Child RenderControl
Child Render
Child RenderChildren
Master RenderControl
Master Render
Master RenderChildren

The events for Child_Grid occur before Child_Button because the grid is above the button. If you reverse these controls, you will see that the order of their events also gets reversed.

There are a few interesting things to note. The grid's DataBinding and DataBound events occur after the master page's PreRender but before the child page's PreRender. The grid saves its control state, but the button does not. And the controls save their view state after the master page does, which saves its view state after the child page.

Test2a.jpg

Below the line, we see how the controls got rendered. Notice that the grid gets put on the page during RenderChildren while the button is written during Render.

Results, Test 2a - Controls, PostBack

Click on the button to create a postback, and look at the events.

Child PreInit
Child_Grid Init
Child_Button Init
Master Init
Child Init
Child InitComplete
Child_Grid LoadControlState
Child_Grid LoadViewState
Child_Button LoadViewState
Child PreLoad
Child Load
Master Load
Child_Grid Load
Child_Button Load
Child_Button Click
Child_Button Command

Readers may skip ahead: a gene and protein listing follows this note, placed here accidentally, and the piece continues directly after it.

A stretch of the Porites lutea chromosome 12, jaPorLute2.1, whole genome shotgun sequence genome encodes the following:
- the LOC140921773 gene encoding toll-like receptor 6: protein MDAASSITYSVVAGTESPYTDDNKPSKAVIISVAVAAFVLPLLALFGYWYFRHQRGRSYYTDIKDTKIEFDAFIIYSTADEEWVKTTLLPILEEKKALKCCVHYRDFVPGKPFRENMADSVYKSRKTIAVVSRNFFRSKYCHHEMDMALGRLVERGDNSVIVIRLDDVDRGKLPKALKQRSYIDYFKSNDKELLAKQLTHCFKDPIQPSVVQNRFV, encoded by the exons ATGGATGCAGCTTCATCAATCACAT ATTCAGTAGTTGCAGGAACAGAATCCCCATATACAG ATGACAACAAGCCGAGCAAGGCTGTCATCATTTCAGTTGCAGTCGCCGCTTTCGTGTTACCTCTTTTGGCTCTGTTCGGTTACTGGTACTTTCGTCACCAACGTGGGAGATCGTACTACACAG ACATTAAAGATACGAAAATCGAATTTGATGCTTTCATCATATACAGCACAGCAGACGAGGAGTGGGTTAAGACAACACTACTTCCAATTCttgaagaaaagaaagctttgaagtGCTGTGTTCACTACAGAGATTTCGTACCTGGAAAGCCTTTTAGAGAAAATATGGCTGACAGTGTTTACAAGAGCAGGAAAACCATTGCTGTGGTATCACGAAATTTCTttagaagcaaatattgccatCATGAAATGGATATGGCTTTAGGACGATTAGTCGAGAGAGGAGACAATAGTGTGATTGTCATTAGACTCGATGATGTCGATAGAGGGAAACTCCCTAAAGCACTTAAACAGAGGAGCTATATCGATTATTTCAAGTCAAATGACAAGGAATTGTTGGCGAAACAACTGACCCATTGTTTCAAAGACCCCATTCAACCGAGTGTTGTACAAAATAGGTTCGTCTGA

Child LoadComplete
Child PreRender
Master PreRender
Child_Grid PreRender
Child_Button PreRender
Child PreRenderComplete
Child_Grid SaveControlState
Child SaveViewState
Master SaveViewState
Child_Grid SaveViewState
Child_Button SaveViewState
Child SaveStateComplete
Child RenderControl
Child Render
Child RenderChildren
Master RenderControl
Master Render
Master RenderChildren

The grid does not bind to any data this time; instead, it reloads the data from the control state. Because this is a postback, there is a view state that can be loaded so the controls do just that. After the button gets loaded, its Click event is processed, then its Command event. The controls are rendered just as they were before.

Moving On

There are many more tests that can be done: put controls on the master page above and below the content placeholder, try nested master pages, track different controls. Please experiment, and if you get any interesting results, please post them as comments to this article.

History

  • Version 2 - September 2, 2010 - Initial release

License

This article, along with any associated source code and files, is licensed under The Code Project Open License (CPOL)

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About the Author

Gregory Gadow
Software Developer (Senior)
United States United States
Gregory Gadow lives in Seattle, Washington and has been writing code for almost 25 years in more than a dozen programming languages. He works for a mid-size brokerage firm and holds the Series 7 and Series 66 brokerage licenses, but much prefers working as the company's programming department doing VB6, VB.Net, ASP, HTML, XML and SQL.

Comments and Discussions

 
GeneralMy vote of 5 Pinmemberlinuxjr10-Oct-10 18:30